"Power Tower" Plant

Another version of a solar thermal power plant is a "power tower." Power towers take CSP technology in a new direction. Mirrors are situated to focus solar radiation onto a single focal point: a tall tower which houses a receiver that boils water to create steam. Mirrors are usually connected to a tracking system that allows them to follow the sun across the sky. Power towers have some key advantages, such as smaller footprints and relatively fast construction time.Solar Photovoltaic Plants. Photovoltaic plants are very straightforward. Several solar power panels are installed to form an array. Typically, a handful of panels will be "strung" together in series on a single mounting system. Each set of panels collects solar energy, converts it directly into electricity, and sends that electricity through wiring to the electric grid.
Are Solar Power Plants Accepted Today? Solar power plants are accepted today as a renewable energy source, for many of these reasons we stated. They are very clean, and widely popular throughout the world. More and more people are bulding solar power plants. Without these solar power plants the sun would be usleess for many people. The sun corresponds with the power plants which makes the energy widely efficent and long lasting. 15 - 30 Cents/kW-h. Solar power has been expensive, but soon is expected to drop to as low as 3.5 cents/kW-h. Once the silicon shortage is remedied through alternative materials, a solar energy revolution is expected. The cost does make this energy source prohibitive for common uses because it is alows people to pay for the energy they want/need and lets them have leftover money for other resouces. Cost of this Technology This is a list of solar thermal power stations:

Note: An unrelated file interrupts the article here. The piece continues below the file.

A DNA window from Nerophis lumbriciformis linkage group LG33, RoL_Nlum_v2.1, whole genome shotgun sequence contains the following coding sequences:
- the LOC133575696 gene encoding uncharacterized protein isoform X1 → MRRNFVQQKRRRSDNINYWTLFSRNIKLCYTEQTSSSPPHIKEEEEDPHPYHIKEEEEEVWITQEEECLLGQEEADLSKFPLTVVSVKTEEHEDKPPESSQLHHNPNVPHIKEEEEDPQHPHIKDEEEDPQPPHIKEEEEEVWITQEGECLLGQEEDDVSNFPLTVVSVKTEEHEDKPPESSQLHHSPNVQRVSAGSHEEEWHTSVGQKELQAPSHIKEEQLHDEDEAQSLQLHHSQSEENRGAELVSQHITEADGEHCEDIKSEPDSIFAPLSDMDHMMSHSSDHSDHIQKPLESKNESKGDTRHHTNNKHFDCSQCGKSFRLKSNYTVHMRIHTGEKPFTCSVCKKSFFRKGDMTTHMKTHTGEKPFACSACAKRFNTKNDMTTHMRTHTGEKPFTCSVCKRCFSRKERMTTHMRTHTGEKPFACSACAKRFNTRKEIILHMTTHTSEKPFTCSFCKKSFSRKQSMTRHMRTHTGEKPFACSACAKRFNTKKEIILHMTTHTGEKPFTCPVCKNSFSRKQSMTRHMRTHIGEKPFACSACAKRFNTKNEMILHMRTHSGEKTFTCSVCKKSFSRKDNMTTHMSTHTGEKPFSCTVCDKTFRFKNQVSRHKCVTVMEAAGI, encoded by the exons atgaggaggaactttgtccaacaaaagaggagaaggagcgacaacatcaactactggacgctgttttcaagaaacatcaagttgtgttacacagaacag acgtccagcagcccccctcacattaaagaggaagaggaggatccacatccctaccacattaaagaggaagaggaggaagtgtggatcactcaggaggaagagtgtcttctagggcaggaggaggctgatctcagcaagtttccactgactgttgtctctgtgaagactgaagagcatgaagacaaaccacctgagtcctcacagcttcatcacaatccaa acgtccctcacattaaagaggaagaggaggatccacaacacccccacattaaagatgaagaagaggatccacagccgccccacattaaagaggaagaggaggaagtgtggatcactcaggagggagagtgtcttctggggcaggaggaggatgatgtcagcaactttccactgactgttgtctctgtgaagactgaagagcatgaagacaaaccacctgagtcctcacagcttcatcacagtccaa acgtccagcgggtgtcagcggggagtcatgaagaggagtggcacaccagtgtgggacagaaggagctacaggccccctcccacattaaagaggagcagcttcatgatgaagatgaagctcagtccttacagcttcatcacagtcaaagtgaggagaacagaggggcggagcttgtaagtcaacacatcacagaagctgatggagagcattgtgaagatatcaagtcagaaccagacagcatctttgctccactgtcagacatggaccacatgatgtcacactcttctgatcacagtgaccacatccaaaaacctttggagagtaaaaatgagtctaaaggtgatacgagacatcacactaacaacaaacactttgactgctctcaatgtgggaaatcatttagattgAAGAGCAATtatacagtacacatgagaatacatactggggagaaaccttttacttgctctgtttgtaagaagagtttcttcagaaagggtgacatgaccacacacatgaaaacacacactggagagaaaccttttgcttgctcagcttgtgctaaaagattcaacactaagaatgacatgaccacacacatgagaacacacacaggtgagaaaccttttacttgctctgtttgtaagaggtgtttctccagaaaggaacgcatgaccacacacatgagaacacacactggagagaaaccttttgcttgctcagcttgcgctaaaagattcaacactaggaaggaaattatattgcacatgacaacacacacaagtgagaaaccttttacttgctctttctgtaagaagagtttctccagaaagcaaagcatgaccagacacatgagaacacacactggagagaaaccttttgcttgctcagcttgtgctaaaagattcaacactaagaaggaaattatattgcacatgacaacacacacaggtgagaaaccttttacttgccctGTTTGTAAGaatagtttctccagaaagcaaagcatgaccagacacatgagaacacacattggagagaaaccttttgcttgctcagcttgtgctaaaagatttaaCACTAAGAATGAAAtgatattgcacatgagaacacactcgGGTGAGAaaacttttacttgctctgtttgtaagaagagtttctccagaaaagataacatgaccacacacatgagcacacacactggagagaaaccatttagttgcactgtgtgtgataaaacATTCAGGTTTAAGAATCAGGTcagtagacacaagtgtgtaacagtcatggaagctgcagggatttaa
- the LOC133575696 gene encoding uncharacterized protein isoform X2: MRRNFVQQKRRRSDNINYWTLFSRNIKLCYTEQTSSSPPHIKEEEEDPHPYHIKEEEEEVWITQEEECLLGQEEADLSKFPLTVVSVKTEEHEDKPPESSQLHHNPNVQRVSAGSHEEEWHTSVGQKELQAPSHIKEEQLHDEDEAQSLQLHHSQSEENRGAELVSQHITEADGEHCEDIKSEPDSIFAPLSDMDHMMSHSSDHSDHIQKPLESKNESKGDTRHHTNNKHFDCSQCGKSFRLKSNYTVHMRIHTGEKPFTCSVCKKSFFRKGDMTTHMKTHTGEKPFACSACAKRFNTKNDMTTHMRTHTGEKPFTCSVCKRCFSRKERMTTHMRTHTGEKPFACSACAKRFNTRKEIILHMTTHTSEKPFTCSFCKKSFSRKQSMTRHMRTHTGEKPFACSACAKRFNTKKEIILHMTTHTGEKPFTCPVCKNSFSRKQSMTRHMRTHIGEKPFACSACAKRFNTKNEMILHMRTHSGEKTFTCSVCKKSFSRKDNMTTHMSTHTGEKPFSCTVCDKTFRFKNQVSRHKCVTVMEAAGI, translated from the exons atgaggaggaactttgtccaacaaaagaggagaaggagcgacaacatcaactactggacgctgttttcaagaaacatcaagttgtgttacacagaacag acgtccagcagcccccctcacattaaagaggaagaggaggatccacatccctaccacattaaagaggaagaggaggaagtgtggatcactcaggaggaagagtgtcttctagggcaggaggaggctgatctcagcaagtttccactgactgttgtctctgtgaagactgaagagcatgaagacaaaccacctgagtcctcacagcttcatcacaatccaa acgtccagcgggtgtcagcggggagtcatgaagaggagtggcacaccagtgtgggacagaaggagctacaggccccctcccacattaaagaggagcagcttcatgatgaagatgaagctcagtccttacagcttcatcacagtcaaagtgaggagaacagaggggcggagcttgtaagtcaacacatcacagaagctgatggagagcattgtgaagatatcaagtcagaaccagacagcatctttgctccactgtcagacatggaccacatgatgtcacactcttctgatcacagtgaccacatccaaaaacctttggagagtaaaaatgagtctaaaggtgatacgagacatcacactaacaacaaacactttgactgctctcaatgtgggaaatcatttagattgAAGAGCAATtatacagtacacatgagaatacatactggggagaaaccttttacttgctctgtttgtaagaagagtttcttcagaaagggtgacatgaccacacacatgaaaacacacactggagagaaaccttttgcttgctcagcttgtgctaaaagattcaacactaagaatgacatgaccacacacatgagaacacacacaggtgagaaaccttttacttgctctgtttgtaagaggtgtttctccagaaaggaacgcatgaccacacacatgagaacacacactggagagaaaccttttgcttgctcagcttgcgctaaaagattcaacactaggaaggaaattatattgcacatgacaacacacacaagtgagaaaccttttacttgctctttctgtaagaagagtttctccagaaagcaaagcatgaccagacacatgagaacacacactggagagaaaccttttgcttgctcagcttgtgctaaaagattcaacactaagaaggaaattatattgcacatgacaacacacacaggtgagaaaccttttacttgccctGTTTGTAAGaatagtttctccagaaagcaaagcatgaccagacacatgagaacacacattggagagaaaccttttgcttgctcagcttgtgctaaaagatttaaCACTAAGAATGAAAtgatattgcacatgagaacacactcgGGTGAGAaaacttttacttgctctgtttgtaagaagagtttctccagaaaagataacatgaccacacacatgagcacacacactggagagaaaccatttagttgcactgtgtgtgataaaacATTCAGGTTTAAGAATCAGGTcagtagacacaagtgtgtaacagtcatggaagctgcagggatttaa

USA
Solnova Solar Power Station (Spain, 150 MW)
Andasol solar power station (Spain, 150 MW)
Extresol Solar Power Station (Spain, 100 MW).
370 MW Ivanpah Solar Power Facility, California's Mojave Desert
The Solana Generating Station is a 280 MW solar power plant, southwest of Phoenix, Arizona
Mojave Solar Park is a 280 MW solar thermal power facility, Mojave Desert California
As you can, all these solar power plant locations all have
something in common. They have a large amount of sun reflecting on them throughout the year. The sun is shining there more than 90% of the month. This is an advantage to many of these solar power plants, and thats why they are located there. Having a
great amount of sun around the power plant is a huge
advantage because that way the power plant can consume
more of the suns
energy.

THE END
http://www.energy4me.org/energy-facts/environmental-protection/environmental-impact-by-source/
http://en.wikipedia.org/wiki/Solar_energyhttp://www.ucsusa.org/clean_energy/technology_and_impacts/impacts/environmental-impacts-of.html
http://www.scientificamerican.com/article.cfm?id=how-does-solar-power-work
http://www.ehow.com/about_4780168_environmental-effects-solar-energy.html
http://en.wikipedia.org/wiki/List_of_solar_thermal_power_stations Citations (URL's)